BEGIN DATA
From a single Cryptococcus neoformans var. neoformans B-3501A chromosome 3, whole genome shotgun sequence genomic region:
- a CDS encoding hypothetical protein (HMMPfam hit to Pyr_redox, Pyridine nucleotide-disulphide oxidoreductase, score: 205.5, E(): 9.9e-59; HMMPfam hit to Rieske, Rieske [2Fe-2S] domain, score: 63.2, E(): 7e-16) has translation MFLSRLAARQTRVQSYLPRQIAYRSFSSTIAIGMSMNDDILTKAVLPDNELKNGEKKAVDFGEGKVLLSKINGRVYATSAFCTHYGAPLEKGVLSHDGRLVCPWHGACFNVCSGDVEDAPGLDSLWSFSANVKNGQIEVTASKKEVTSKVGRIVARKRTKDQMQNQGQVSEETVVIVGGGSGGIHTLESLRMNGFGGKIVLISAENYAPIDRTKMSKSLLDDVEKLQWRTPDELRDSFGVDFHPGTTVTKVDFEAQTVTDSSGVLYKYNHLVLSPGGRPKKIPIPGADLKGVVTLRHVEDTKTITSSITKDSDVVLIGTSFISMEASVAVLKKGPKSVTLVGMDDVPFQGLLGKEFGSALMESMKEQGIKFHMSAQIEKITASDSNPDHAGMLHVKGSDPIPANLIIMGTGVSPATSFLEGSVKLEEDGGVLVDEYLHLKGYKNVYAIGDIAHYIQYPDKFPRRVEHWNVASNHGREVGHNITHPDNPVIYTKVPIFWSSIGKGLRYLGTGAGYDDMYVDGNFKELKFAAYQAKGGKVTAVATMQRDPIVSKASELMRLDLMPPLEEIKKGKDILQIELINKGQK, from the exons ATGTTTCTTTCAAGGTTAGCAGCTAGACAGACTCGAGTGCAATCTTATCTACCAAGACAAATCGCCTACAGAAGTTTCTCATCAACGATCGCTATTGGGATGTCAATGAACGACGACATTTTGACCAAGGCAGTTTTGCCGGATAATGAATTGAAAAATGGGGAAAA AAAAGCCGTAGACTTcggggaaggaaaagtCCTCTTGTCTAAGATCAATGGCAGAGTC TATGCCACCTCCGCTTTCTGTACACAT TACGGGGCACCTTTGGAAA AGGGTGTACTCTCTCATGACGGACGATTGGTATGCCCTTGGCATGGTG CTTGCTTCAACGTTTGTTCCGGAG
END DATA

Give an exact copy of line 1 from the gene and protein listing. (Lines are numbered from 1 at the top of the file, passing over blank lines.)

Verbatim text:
From a single Cryptococcus neoformans var. neoformans B-3501A chromosome 3, whole genome shotgun sequence genomic region: